circumstances, somefound. And then at the searching of the house, thing to guide you besides the positiveness of I desire the jury to take notice, that at that an oath ; and that is well enough said: Now time he disowned us, and said he did not know here is something besides, and that is the Plot; us. A sufficient rational cause cannot be given that there was a conspiracy to introduce powhy, he should say now he knows me, and did pery, by the likeliest means, which was to kill not then take me.
ihe king; and that such people as these men Justice Pemberton. You have said all this were to do it. Now that there was such a gebefore.
neral design to do it, is a circumstantial eviMarshal. Then, my lord, for a conclusion, dence, (as to these men I call it so.) And I have been told, and I will only desire the jury, these are circumstances which may answer the to take notice of it, that every jury that finds a objection they make, when they say, You are man guilty of death, upon the testimony of wit- not to give credit to positive oaths without any Tiesses that come in against him, do take it so- thing to govern you by; for you have this to lemnly upon their consciences, that what such govern you by, besides the oath, that there was witnesses swear is true.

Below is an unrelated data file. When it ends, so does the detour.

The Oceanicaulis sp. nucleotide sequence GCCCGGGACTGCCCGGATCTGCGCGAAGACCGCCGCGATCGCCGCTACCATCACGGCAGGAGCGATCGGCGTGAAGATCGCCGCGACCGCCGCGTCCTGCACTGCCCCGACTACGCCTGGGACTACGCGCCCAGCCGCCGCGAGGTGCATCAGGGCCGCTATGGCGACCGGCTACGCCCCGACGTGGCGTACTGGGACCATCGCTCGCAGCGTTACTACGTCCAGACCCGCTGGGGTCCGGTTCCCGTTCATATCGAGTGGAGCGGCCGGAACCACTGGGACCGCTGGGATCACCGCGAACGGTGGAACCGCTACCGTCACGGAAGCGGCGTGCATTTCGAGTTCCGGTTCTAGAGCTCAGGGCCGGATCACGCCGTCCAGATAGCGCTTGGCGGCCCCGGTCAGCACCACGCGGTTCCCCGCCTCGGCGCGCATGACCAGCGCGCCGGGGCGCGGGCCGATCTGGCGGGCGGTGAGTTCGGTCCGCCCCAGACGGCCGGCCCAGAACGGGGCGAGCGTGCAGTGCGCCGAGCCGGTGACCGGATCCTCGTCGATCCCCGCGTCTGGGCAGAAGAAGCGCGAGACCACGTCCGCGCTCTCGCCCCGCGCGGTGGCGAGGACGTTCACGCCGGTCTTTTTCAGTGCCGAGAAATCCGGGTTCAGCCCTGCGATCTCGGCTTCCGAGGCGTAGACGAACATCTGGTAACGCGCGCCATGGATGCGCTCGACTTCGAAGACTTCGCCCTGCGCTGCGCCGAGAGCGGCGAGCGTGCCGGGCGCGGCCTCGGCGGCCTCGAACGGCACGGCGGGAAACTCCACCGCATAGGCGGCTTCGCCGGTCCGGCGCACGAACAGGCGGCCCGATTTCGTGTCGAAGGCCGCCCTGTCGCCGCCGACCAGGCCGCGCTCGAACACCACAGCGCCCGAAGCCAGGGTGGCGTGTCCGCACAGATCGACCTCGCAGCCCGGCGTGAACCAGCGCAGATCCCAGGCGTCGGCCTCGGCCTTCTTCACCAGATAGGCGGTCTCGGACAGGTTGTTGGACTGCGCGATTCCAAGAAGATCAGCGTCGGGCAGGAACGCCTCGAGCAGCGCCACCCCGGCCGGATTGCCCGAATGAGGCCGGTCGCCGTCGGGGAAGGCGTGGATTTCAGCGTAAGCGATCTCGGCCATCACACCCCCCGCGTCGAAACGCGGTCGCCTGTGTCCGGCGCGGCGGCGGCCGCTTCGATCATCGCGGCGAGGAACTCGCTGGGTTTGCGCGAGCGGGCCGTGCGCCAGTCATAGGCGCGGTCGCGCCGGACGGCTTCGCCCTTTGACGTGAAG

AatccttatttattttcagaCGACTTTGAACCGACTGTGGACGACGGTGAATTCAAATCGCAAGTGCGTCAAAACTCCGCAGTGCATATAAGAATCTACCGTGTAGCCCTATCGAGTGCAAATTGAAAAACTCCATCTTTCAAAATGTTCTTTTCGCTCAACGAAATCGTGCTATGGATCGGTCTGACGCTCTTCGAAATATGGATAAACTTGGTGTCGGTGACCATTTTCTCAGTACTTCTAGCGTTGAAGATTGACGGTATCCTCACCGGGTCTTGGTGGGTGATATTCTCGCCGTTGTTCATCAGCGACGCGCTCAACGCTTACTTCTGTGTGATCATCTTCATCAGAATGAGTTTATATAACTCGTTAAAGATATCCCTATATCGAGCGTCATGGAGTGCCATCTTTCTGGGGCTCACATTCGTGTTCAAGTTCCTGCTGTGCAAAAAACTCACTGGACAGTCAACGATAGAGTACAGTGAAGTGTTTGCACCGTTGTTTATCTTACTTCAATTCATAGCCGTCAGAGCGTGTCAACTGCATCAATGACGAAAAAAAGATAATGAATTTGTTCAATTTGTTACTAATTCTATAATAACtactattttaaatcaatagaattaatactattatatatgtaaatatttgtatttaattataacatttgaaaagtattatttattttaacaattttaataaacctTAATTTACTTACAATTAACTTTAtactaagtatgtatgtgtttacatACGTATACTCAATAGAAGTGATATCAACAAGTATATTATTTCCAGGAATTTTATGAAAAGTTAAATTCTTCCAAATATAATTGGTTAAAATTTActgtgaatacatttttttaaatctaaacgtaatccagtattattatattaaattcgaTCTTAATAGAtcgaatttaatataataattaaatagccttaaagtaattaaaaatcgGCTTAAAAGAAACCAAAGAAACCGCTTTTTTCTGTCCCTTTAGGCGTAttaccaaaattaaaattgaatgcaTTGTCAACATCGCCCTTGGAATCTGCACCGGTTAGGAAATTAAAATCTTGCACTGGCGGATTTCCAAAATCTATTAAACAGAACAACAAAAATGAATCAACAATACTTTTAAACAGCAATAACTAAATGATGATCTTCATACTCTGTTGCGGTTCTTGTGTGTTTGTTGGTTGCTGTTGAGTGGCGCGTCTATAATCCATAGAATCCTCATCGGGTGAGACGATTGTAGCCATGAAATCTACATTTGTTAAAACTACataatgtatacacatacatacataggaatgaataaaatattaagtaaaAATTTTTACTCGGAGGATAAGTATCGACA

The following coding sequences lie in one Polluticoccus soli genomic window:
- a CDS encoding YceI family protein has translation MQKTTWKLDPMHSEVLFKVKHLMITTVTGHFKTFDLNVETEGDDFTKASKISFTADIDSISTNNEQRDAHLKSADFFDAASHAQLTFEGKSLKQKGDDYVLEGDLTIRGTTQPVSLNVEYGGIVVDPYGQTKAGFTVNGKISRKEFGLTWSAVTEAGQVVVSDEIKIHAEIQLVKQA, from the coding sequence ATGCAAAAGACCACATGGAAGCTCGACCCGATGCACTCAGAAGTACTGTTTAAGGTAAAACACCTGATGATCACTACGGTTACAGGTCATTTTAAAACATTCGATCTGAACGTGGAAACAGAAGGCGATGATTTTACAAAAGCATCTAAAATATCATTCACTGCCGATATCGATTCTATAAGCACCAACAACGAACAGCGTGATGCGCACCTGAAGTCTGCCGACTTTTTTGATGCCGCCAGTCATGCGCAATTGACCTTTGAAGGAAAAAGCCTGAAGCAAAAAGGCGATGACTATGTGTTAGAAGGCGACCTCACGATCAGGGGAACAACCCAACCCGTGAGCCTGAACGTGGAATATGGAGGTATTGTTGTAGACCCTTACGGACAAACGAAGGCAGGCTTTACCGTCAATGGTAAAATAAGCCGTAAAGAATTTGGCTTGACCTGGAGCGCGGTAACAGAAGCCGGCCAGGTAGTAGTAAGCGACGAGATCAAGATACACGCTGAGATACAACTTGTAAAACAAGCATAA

a Plot. : L. C. J. That they believe they swear true: The testimony of Mr. Jennison does go For we have no infallibility with us : It is one more particularly to the business of Ireland, thing to say it is true, and another thing to say which I would observe, by the way, for the we believe it is true. Look you, the jury may sake of that gentleman that stands so much give a verdict that is false, and yet go accord- upon the innocency of those men, and would ing to their consciences. Do you understand have them to be believed upon their own asthat, priest?
sertions, because he says they dare pot die Justice Pemberton. You need not teach the with a lye in their mouths. I believe it is now jury what they are to do.
torious enough, Mr. Jennison that comes bere Marshal. But considering in case an oath is a man of quality, and one against whom be false, and the jury have reason to doubt there is no objection, and he is justified by one what the prisoners say in their own defence, or two more. He says, he saw Mr. Ireland thi upon what they hear or have learned of their 19th of August, when he, to his death, tool own knowledge, if they find such doubt upon bim to aver be was then in Staffordshire grounded upon that double matter, then they and brought several of his own religion, wh are in great danger to bring the fault to their would outface it to the court, that he kej own doors, and make the crime of perjury their them company so many days, and was in t1 own.